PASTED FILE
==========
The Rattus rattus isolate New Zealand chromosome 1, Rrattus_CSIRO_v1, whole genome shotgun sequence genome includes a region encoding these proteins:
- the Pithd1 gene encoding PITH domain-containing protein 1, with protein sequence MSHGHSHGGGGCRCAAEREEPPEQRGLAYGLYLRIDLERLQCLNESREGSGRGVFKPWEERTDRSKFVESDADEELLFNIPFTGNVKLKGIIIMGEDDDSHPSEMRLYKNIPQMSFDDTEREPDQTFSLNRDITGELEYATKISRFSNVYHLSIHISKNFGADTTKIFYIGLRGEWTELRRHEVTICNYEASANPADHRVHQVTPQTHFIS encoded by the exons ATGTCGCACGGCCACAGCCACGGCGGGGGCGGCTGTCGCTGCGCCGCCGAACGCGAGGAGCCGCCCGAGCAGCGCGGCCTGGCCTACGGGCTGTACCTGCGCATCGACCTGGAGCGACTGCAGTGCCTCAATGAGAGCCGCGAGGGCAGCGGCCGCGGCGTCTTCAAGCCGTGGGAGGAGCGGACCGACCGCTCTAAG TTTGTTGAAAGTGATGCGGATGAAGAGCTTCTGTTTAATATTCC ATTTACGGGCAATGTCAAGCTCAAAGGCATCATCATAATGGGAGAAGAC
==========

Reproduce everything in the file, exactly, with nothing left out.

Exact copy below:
The Rattus rattus isolate New Zealand chromosome 1, Rrattus_CSIRO_v1, whole genome shotgun sequence genome includes a region encoding these proteins:
- the Pithd1 gene encoding PITH domain-containing protein 1, with protein sequence MSHGHSHGGGGCRCAAEREEPPEQRGLAYGLYLRIDLERLQCLNESREGSGRGVFKPWEERTDRSKFVESDADEELLFNIPFTGNVKLKGIIIMGEDDDSHPSEMRLYKNIPQMSFDDTEREPDQTFSLNRDITGELEYATKISRFSNVYHLSIHISKNFGADTTKIFYIGLRGEWTELRRHEVTICNYEASANPADHRVHQVTPQTHFIS encoded by the exons ATGTCGCACGGCCACAGCCACGGCGGGGGCGGCTGTCGCTGCGCCGCCGAACGCGAGGAGCCGCCCGAGCAGCGCGGCCTGGCCTACGGGCTGTACCTGCGCATCGACCTGGAGCGACTGCAGTGCCTCAATGAGAGCCGCGAGGGCAGCGGCCGCGGCGTCTTCAAGCCGTGGGAGGAGCGGACCGACCGCTCTAAG TTTGTTGAAAGTGATGCGGATGAAGAGCTTCTGTTTAATATTCC ATTTACGGGCAATGTCAAGCTCAAAGGCATCATCATAATGGGAGAAGAC